So when did the recession start? It's a bit ambiguous, since a peak is an apex atop both the upward expansion path and the downward contraction path. Indeed the NBER's press release states that "The [February 2020] peak marks the end of the expansion that began in June 2009 and the beginning of a recession."
Nevertheless, when measuring expansion and contraction durations, the NBER convention is that peak months are taken as part of expansions ("the last month of good times"), and trough months are taken as part of contractions ("the last month of bad times"), as in the NBER table here.
So when did the recession start? It's a bit ambiguous, since a peak is an apex atop both the upward expansion path and the downward contraction path. Indeed the NBER's press release states that "The [February 2020] peak marks the end of the expansion that began in June 2009 and the beginning of a recession."
Nevertheless, when measuring expansion and contraction durations, the NBER convention is that peak months are taken as part of expansions ("the last month of good times"), and trough months are taken as part of contractions ("the last month of bad times"), as in the NBER table here.
Friday, June 12, 2020
Real Economics in Business Strategy Simulation
This spam somehow made it through my filters. But it looks pretty cool, not really spam. Maybe my filters are smarter than I thought.
https://scientificstrategy.com
I am certainly not expert in micro / IO / marketing, so maybe I'm far behind the curve, but at any rate the practitioner in me was intrigued by the tools described in the email below. I have no idea whether they're any good, but it's certainly interesting to see real economics evidently getting in closer touch with the nittygritty of practical business decision making.
https://scientificstrategy.com
I am certainly not expert in micro / IO / marketing, so maybe I'm far behind the curve, but at any rate the practitioner in me was intrigued by the tools described in the email below. I have no idea whether they're any good, but it's certainly interesting to see real economics evidently getting in closer touch with the nittygritty of practical business decision making.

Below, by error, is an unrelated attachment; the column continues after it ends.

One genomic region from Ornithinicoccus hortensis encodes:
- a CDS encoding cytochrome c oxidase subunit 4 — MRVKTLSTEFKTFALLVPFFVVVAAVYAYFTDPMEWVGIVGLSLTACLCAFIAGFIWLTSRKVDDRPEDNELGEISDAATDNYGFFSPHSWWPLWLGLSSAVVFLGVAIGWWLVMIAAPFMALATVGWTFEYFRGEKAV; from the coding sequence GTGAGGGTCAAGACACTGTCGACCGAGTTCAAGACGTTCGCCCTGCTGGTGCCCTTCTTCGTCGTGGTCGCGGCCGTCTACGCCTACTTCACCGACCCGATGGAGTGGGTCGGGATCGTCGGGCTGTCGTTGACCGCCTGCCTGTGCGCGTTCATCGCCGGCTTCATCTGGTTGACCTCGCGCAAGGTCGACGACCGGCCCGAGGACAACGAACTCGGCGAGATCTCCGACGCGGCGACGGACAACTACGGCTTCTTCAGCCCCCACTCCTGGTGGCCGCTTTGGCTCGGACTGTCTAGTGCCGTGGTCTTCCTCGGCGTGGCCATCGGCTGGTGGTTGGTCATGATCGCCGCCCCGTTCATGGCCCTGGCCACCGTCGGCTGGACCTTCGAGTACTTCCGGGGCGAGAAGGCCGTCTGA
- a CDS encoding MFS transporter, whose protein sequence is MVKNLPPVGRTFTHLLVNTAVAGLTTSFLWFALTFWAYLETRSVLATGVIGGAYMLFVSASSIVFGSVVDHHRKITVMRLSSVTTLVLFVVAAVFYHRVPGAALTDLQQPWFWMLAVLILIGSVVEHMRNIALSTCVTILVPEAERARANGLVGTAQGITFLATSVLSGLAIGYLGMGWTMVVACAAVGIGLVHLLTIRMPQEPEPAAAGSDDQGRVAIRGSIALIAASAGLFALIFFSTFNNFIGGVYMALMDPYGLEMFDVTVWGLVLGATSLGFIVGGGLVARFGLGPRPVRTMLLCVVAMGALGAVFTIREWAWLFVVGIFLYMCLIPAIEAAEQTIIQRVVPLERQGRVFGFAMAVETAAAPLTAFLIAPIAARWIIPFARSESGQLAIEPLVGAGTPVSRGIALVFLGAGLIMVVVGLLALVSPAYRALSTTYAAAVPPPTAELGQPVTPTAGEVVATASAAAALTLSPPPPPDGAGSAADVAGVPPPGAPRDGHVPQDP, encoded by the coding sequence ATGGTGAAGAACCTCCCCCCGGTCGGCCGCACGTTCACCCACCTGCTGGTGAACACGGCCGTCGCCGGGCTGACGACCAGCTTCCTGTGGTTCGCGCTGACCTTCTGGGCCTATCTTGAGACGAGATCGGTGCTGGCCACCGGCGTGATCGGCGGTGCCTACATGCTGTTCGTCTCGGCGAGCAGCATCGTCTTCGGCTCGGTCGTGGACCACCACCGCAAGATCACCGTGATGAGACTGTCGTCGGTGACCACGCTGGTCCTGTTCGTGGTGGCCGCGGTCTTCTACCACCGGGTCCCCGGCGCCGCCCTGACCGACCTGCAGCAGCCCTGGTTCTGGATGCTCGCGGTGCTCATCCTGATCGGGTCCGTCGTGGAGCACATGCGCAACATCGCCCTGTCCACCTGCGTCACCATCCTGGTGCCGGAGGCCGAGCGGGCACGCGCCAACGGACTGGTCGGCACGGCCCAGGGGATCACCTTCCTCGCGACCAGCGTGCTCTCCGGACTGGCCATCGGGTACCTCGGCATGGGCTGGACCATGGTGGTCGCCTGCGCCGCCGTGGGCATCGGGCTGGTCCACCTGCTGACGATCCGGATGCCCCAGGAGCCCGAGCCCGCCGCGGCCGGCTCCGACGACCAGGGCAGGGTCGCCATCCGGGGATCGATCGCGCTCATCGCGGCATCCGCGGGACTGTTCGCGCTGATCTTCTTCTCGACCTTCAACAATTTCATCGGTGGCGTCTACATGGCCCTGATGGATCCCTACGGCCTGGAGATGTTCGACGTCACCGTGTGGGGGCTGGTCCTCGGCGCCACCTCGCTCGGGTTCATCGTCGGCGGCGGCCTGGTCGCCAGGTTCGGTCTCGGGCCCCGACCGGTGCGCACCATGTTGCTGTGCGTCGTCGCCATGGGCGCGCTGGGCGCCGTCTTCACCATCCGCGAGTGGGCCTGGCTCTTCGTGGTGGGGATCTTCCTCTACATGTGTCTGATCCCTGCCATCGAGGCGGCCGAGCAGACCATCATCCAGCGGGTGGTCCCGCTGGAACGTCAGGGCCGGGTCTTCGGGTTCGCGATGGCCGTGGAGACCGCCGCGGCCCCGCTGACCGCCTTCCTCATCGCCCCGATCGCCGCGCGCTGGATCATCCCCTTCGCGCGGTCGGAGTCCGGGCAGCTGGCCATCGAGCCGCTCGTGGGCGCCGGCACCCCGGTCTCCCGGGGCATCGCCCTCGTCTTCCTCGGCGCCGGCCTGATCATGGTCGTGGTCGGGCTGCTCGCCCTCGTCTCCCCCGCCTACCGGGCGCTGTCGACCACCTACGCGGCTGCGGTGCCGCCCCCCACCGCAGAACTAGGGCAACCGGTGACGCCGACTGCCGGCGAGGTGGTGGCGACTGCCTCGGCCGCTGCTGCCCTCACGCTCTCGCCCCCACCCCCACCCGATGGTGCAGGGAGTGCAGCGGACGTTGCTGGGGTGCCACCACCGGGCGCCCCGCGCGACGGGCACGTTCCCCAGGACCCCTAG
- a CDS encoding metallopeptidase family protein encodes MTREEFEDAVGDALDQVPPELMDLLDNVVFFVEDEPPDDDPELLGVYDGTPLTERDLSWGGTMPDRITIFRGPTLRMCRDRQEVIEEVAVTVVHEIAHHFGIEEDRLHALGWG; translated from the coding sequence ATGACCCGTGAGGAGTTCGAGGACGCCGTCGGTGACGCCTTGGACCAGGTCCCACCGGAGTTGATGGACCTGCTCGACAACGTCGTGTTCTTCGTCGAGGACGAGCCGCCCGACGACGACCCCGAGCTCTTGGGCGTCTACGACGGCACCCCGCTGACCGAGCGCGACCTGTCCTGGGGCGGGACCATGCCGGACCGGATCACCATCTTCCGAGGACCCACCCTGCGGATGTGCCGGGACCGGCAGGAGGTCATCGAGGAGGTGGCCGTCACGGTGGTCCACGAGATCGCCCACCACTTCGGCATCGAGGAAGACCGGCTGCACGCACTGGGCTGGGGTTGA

Hi Professor Diebold:
Model the dynamics of your market with Market Simulation:
Our 100+ example models include:
 Cournot / Bertrand / Edgeworth / Giffen / Hotelling / Nash
 Stackelberg LeaderFollower Price Competition
 WholesalerRetailer Double Marginalization / M&A
 eCommerce / Brick & Mortar
 Good / Better / Best Product Pricing
 Learning Curves / Search Costs / Bundling
 Capacity Limitations / Switching Costs / Cannibalization
 Conjoint Analysis / New Product Development
Our case studies include:
 Android vs iOS
 Microbrews (6parts)
 Cola Wars (7parts)
 SUV Market (2parts)
 Competitive Strategy Game CSG (2parts)
 Porter’s Five Forces (5parts)
Model, analyze, and solve your pricing / product / positioning / placement. Or send in your problem for us to solve.
Happy Simulations!
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Ted Hartnell  CTO
Phone: +14158004454
LinkedIn: https://www.linkedin.com/in/tedhartnell
Address: 25 Pond Court, Milpitas, CA 95035
More on Conditional Predictive Accuracy Assessment
I recently blogged on the new ZhuTimmermann paper. I mentioned that they end on a constructive note for unconditional predictive accuracy comparisons, even if they raise issues for conditional comparisons. I forgot (until now) about Li, Liao, and Quaedvlieg (2020), one of my favorite recent papers. (We discussed it at length in my Ph.D. class in April.) Their setup avoids the ZhuTimmermann critique and provides an appealing route forward for conditional assessments.
Thursday, June 11, 2020
Monthly vs. Quarterly Recession Dating
The peak delineating the U.S. Pandemic Recession is Feb 2020 if you measure monthly (sure), but 2019Q4 if you measure quarterly (huh?). See the NBER's explanation below. Actually I find the explanation compelling: if you must measure quarterly, 2019Q4 is the right date.
The broader question is why look at a quarterly chronology when you have monthly? You might argue that our science is inexact, so that a monthly chronology may convey a false appearance of precision, like reporting econometric parameter estimates to ten decimal places. Surely I have some sympathy for that view.
But I think the monthly chronology is generally reliable, and there is no doubt that, if I could have access only to monthly or quarterly, I'd take monthly. Nevertheless quarterly is a useful complement, because you DON'T determine the peak quarter simply as the one containing the peak month, as the recent episode illustrates, so the quarterly chronology contains information not in the monthly chronology. The (fairly rare) situations when the peak quarter does not contain the peak month provide useful flags for situations deserving extra thought.